Death and legacy
Former Secretary of State George Shultz spoke at his funeral in Belmont, California, and characterized Habib as "...a man who really made a difference." He was buried nearby at the Golden Gate National Cemetery in San Bruno, just south of San Francisco. Speakers at his memorial service in Washington at the National Cathedral the following week included two former Secretaries of State, Henry Kissinger and Cyrus Vance, and a future one, former colleague Lawrence Eagleburger .
At the time of his death, Habib was one of the University of Idaho's most famous and respected graduates; he co-chaired the university's centennial fund-raising campaign several years earlier, as well as several class reunions. He moderated its Borah Symposium, an annual foreign affairs conference, in 1986, and received the university's highest honors for alumni in 1969, 1974, and 1983.
Warren Zevon song
Warren Zevon wrote the song "The Envoy", from his 1982 album of the same name, in honor of Habib. He later claimed to have received a letter of appreciation from Habib on U.S. State Department stationery.
- Myers, Laura (June 2, 1992). "Habib 'really made a difference'". Moscow-Pullman Daily News. Associated Press. p. 1A.
- "Profile - Philip Habib, Mideast envoy". Nashua Telegraph. UPI. May 8, 1981. p. 27.
- Avrech, Mira (August 10, 1981). "When Philip Habib talks peace—with his hands—Israel and the Arabs pay heed". People. Retrieved March 6, 2014.
- "Habib awarded highest civilian medal". Tuscaloosa News. Associated Press. September 8, 1982. p. 35.
- "Philip Habib; U.S. envoy, trouble-shooter". Los Angeles Times. staff and wire reports. May 27, 1992. Retrieved March 6, 2014.
- Molotsky, Irvin (May 28, 1981). "Man in the News; Tireless trouble-shooter for the U.S.". New York Times. p. 3. Retrieved March 6, 2014.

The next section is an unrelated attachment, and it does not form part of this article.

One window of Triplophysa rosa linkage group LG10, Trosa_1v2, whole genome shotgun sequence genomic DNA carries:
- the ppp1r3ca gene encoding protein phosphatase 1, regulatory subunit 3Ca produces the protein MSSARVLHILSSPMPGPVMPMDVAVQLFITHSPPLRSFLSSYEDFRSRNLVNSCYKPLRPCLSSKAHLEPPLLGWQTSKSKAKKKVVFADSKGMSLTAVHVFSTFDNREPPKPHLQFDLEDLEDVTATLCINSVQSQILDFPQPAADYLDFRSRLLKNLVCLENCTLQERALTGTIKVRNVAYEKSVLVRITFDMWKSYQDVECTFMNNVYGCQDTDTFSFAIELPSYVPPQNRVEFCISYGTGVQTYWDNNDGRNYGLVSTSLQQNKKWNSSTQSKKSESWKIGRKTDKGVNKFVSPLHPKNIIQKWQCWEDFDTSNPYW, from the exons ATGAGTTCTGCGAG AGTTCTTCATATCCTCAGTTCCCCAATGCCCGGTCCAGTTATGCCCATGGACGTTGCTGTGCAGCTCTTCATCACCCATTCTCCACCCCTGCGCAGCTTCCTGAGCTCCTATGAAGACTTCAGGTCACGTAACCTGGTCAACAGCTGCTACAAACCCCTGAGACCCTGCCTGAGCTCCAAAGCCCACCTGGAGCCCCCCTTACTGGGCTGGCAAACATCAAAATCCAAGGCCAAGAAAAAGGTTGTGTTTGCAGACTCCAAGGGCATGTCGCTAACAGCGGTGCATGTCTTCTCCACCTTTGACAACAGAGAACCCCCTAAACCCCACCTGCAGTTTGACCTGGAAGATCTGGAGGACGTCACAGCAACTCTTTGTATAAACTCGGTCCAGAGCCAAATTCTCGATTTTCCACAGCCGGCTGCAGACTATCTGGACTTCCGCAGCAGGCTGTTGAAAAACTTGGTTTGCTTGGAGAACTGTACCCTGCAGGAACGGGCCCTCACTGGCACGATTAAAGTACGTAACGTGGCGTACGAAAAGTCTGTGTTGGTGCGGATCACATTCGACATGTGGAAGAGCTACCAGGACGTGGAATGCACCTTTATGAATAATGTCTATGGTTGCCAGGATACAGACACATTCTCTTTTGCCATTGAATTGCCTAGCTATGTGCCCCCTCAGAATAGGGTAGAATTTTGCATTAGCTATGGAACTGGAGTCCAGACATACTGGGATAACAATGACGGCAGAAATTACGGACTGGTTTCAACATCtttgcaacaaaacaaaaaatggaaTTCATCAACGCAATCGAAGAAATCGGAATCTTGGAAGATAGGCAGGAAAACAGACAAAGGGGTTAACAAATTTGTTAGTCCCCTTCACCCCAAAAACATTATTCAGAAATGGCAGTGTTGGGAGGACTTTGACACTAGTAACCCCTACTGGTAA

- Manegold, Catherine S. (May 27, 1992). "Philip C. Habib, a leading U.S. diplomat, dies at 72". New York Times. p. 21. Retrieved March 6, 2014.
- "Habib remembered as a blunt diplomat who defied clichés". New York Times. June 11, 1992. p. 22. Retrieved March 6, 2014.
- "Seniors". Gem of the Mountains, University of Idaho yearbook. 1942. p. 274.
- Watterson, Sylvia (August 9, 1982). "Habib always held his cards close to chest". Spokesman-Review. p. 6.
- "UI alum Habib dies at 72". Moscow-Pullman Daily News. May 26, 1992. p. 1A.
- Trillhaase, Marty (April 25, 1987). "Habib recalls 'poor and happy' UI days". Idahonian (Moscow, Idaho). p. 10.
- "Habib's mark: quiet competence". Eugene Register-Guard. Associated Press. August 21, 1982. p. 3A.
- Ranard, Donald A. (August 24, 2009). "Saving Kim Dae-jung: A tale of two dissident diplomats". The Boston Globe.
- Feinsilber, Mike (August 22, 1982). "Habib plays it low-key, even in his hour of triumph". Milwaukee Journal. Associated Press. p. 3, part 1.
- "Habib's new stand is in Nicaragua". Milwaukee Sentinel. UPI. March 8, 1986. p. 3, part 1.
- Necessary illusions: thought control in democratic societies
- "Habib resigns; frustration on Latin talks cited". Milwaukee Journal. Associated Press, (Los Angeles Times). August 15, 1987. p. 3A.
- "Latin policy spat tied to Habib resignation". Pittsburgh Press. Associated Press. August 15, 1987. p. A1.
- "Habib resigns as special aide; rift is reported". Toledo Blade. (New York Times). August 15, 1987. p. 1.
- Rubin, Sydney (May 27, 1992). "Diplomat Philip Habib dies". Lewiston Morning Tribune. Associated Press. p. 2A.
- "Golden Gate National Cemetery: Philip Habib". Interment.net. Retrieved March 6, 2014.
- "Diplomatic trouble-shooter Philip Habib dies". Spokesman-Review. (New York Times). May 27, 1992. p. A2.
- "Philip Habib to chair Borah Symposium". Spokane Chronicle. November 20, 1985. p. A5.
- Devlin, Sherry (March 19, 1986). "Diplomat Philip Habib will moderate Borah Symposium". Spokane Chronicle. p. A3.
- "UI officials laud famous grad". Lewiston Morning Tribune. Associated Press. May 27, 1992. p. 2A.
- "SIX DISTINGUISHED DIPLOMATS HONORED ON U.S. POSTAGE STAMPS" (Press release). United States Postal Service. 2006-05-30. Retrieved 2008-07-17. "Philip C. Habib (1920-1992) was renowned for his diplomacy in some of the world's most dangerous flash points. An authority on Southeast Asia, a peace negotiator in the Middle East, and a special envoy to Central America, Habib was awarded the Presidential Medal of Freedom in 1982."
and ed. William J. Gicker (2006). "Distinguished American Diplomats 39¢". USA Philatelic (print) 11 (3): 14.
|Wikisource has original works written by or about:
Philip Charles Habib
- U.S. Department of State – Philip Habib
- Association for Diplomatic Studies and Training – Philip Habib
- University of Idaho Alumni Hall of Fame (1969)
- University of Idaho - Distinguished Idahoan (1983) – Philip Habib
- Philip Habib at Find a Grave
Robert S. Ingersoll
|Assistant Secretary of State for East Asian and Pacific Affairs
September 27, 1974 – June 30, 1976
Arthur W. Hummel, Jr.